Effects of alcohol consumption on antioxidant content and susceptibility of low-density lipoprotein to oxidative modification.J Am Coll Nutr 1994; 13(3):237-42JA
The effects of moderate alcohol intake on antioxidant content of low-density lipoprotein (LDL) and the susceptibility of LDL to oxidative modification were examined in 12 healthy adult males.
Volunteers abstained from alcohol for 3 weeks and then 12 subjects (alcohol intake group) consumed alcohol (0.5 g/kg/day) as brandy for 4 weeks; 4 subjects (control abstinence group) did not consume any alcohol for the entire study.
In the alcohol intake group, plasma total cholesterol (TC), triglyceride (TG), phospholipids (PL), free cholesterol (FC) and apoprotein B (apoB) levels in LDL decreased significantly after alcohol intake; however, since TC/apoB, TG/apoB, PL/apoB and FC/apoB ratios did not change significantly, it is clear that LDL particle numbers decreased. Vitamin E and vitamin A levels in plasma, and vitamin E content of LDL also did not change significantly. Beta-carotene levels in plasma and in LDL decreased significantly in the alcohol intake group. In the abstinence group, lipid levels and vitamin levels did not change. Lag time before the onset of LDL oxidation and propagation rate of LDL oxidation in the alcohol intake group did not change significantly.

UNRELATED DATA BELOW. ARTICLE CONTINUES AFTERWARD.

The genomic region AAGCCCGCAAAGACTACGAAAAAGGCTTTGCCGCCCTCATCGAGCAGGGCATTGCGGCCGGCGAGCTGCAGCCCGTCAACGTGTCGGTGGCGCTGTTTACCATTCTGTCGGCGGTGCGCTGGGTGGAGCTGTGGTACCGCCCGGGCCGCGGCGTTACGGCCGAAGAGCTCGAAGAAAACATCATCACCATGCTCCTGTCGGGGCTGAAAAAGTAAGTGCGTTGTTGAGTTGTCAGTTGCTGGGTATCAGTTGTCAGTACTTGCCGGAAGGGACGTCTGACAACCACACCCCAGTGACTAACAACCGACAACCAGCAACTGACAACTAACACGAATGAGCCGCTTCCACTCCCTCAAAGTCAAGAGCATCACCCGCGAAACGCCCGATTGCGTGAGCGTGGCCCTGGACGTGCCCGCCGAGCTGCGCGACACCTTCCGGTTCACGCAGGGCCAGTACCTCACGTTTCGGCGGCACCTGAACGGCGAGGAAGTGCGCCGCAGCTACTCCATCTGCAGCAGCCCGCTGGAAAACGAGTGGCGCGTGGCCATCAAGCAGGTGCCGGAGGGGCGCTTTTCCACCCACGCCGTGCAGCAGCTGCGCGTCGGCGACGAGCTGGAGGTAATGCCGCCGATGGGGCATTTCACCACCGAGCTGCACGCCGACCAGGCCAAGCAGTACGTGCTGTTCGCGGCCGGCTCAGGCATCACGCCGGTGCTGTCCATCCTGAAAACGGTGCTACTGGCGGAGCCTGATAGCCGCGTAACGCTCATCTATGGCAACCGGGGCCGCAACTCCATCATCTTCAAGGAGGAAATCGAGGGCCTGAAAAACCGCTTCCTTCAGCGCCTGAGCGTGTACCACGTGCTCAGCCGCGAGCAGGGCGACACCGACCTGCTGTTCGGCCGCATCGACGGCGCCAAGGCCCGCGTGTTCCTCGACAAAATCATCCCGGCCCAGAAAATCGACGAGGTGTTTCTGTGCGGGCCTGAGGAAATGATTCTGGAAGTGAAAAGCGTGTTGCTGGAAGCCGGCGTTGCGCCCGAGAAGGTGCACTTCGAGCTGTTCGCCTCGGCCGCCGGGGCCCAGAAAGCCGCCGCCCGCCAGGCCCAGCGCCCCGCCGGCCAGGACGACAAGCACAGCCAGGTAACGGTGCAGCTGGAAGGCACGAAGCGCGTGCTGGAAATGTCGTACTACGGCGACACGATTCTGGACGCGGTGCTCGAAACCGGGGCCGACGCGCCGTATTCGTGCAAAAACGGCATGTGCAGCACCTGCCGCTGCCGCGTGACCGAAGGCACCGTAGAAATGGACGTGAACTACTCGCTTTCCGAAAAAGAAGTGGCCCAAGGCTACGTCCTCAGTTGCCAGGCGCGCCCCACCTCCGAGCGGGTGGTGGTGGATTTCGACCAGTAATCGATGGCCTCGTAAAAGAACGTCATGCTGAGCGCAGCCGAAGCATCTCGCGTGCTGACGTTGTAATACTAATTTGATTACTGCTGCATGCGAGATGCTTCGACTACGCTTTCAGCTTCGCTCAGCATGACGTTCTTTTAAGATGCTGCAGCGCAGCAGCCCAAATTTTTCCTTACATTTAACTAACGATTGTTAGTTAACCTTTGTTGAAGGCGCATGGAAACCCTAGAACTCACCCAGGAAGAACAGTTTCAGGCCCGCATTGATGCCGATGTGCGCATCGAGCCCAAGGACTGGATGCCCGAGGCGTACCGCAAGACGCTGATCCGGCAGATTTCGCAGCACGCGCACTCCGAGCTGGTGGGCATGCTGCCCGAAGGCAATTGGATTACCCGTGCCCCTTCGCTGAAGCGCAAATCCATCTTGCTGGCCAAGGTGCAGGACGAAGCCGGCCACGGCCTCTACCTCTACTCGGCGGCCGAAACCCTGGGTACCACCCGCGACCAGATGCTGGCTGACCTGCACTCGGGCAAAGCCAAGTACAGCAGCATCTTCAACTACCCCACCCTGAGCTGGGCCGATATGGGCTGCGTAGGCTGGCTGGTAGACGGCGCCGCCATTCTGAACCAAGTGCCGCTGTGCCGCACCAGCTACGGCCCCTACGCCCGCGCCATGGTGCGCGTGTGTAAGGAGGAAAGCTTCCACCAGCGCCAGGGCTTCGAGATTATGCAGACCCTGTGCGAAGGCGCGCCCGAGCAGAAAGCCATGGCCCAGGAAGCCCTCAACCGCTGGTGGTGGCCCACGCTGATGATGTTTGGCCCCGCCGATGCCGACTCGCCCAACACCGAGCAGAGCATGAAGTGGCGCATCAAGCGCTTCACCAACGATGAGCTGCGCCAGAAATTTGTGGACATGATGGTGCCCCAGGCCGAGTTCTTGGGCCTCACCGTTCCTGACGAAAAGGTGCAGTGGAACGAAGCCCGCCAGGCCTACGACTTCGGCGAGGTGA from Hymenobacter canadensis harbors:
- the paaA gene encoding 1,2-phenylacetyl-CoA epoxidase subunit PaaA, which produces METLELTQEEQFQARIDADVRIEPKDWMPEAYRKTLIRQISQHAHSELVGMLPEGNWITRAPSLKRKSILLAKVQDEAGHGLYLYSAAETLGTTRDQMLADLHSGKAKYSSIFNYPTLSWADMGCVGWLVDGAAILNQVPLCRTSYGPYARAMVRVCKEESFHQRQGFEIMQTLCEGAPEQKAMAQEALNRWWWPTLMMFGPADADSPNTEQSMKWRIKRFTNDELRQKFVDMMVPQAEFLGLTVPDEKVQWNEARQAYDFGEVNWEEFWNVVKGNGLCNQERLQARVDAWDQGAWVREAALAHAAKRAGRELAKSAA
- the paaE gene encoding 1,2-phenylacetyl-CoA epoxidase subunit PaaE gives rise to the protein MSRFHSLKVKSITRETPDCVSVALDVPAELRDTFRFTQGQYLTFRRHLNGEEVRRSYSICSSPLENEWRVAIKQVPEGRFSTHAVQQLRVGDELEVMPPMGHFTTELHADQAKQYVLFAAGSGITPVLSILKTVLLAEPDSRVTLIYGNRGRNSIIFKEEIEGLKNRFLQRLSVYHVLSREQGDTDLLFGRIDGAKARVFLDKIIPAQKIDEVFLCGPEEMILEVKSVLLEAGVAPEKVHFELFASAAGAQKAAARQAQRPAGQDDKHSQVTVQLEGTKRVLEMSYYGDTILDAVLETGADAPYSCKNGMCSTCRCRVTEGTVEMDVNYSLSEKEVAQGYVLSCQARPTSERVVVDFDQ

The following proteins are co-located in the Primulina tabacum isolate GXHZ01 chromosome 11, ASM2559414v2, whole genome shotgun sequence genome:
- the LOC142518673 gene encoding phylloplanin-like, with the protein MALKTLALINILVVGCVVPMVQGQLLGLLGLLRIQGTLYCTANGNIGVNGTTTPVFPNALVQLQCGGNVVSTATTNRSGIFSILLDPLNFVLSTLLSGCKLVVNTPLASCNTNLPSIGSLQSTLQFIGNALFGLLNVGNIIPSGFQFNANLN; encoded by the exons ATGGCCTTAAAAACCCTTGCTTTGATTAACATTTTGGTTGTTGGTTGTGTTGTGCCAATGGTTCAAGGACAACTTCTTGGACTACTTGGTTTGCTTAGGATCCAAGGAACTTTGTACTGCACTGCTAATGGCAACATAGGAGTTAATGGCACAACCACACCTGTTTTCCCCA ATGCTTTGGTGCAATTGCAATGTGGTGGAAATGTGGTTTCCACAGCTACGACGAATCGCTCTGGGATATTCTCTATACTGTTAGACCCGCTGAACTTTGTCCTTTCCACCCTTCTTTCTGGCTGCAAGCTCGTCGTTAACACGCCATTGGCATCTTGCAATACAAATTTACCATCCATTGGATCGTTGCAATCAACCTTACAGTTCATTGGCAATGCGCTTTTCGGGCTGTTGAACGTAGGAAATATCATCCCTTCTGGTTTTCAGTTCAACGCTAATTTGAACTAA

Moderate alcohol intake decreases particle numbers of LDL without any changes in chemical composition, vitamin E content and susceptibility of LDL to oxidative modification. However, beta-carotene content was decreased significantly by even moderate alcohol intake.